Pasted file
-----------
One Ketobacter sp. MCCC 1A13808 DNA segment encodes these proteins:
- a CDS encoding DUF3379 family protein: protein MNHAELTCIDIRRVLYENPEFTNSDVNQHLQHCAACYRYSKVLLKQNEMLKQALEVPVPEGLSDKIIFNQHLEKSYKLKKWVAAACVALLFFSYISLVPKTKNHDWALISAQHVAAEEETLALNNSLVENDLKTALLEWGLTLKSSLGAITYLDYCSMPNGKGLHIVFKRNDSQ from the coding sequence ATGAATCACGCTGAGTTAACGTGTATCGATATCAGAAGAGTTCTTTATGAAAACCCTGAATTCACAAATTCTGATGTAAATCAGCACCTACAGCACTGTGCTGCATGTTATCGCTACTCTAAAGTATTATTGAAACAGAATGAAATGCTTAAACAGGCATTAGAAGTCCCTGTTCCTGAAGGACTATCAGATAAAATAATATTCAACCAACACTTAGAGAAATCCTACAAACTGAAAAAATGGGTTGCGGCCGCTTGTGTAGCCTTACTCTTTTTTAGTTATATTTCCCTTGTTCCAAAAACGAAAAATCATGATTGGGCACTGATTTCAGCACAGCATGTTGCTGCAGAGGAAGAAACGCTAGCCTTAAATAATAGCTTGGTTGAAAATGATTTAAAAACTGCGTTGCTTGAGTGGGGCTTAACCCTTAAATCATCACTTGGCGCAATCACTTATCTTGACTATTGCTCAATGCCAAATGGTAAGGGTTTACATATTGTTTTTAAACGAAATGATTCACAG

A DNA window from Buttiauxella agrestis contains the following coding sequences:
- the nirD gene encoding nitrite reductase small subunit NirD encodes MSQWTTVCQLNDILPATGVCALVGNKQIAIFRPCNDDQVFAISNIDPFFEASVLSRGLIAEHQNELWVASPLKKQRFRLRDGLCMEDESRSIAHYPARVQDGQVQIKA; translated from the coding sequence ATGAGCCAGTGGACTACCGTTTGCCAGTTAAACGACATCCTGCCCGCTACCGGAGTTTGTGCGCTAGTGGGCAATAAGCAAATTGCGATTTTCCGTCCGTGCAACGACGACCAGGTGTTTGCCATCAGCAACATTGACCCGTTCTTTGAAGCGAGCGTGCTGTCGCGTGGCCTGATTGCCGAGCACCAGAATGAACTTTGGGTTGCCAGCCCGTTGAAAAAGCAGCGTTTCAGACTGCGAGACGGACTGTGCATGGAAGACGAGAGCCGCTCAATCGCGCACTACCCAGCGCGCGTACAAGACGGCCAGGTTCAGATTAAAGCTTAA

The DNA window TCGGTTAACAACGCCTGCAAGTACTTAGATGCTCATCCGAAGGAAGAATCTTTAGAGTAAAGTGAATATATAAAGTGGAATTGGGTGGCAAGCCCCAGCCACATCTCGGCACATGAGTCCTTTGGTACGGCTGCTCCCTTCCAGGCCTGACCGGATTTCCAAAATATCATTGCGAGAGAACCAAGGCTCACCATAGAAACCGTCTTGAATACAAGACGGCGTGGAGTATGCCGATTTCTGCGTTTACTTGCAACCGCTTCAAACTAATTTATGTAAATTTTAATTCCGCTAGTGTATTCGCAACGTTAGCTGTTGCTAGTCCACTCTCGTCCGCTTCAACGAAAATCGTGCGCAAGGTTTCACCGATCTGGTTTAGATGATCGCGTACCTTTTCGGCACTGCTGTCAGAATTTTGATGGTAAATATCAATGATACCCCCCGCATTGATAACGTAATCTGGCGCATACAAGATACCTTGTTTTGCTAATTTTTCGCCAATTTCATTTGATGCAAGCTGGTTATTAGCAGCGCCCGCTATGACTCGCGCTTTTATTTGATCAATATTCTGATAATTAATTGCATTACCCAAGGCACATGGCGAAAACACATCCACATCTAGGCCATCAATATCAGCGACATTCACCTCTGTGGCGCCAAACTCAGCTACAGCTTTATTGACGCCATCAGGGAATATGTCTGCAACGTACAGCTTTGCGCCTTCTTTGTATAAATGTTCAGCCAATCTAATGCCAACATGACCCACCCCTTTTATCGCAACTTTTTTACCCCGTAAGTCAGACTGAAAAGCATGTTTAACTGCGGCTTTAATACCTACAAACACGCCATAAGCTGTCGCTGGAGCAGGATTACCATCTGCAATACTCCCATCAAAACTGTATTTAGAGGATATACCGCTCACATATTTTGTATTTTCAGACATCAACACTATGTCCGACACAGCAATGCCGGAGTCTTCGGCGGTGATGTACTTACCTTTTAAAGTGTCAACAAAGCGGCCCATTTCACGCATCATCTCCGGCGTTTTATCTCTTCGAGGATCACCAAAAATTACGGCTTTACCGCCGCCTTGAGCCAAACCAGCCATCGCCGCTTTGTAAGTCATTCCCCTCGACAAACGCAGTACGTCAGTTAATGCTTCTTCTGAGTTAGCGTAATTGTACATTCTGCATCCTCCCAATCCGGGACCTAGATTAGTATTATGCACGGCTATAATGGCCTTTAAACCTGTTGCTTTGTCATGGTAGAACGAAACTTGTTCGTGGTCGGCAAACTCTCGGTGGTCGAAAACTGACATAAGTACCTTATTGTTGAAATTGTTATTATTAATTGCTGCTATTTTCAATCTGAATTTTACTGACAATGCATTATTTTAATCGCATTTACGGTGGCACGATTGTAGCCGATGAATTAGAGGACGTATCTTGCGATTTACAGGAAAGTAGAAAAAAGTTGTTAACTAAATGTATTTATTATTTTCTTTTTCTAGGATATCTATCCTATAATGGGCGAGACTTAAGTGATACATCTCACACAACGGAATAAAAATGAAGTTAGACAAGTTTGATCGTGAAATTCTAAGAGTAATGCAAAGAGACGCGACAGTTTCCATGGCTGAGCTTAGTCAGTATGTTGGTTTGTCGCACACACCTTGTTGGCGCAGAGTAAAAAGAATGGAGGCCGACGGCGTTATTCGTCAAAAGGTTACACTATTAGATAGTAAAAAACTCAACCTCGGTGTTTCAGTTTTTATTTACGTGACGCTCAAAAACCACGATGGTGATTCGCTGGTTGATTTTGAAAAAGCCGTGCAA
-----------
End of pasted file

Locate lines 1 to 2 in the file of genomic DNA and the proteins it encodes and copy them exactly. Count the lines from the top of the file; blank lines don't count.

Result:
One Ketobacter sp. MCCC 1A13808 DNA segment encodes these proteins:
- a CDS encoding DUF3379 family protein: protein MNHAELTCIDIRRVLYENPEFTNSDVNQHLQHCAACYRYSKVLLKQNEMLKQALEVPVPEGLSDKIIFNQHLEKSYKLKKWVAAACVALLFFSYISLVPKTKNHDWALISAQHVAAEEETLALNNSLVENDLKTALLEWGLTLKSSLGAITYLDYCSMPNGKGLHIVFKRNDSQ from the coding sequence ATGAATCACGCTGAGTTAACGTGTATCGATATCAGAAGAGTTCTTTATGAAAACCCTGAATTCACAAATTCTGATGTAAATCAGCACCTACAGCACTGTGCTGCATGTTATCGCTACTCTAAAGTATTATTGAAACAGAATGAAATGCTTAAACAGGCATTAGAAGTCCCTGTTCCTGAAGGACTATCAGATAAAATAATATTCAACCAACACTTAGAGAAATCCTACAAACTGAAAAAATGGGTTGCGGCCGCTTGTGTAGCCTTACTCTTTTTTAGTTATATTTCCCTTGTTCCAAAAACGAAAAATCATGATTGGGCACTGATTTCAGCACAGCATGTTGCTGCAGAGGAAGAAACGCTAGCCTTAAATAATAGCTTGGTTGAAAATGATTTAAAAACTGCGTTGCTTGAGTGGGGCTTAACCCTTAAATCATCACTTGGCGCAATCACTTATCTTGACTATTGCTCAATGCCAAATGGTAAGGGTTTACATATTGTTTTTAAACGAAATGATTCACAG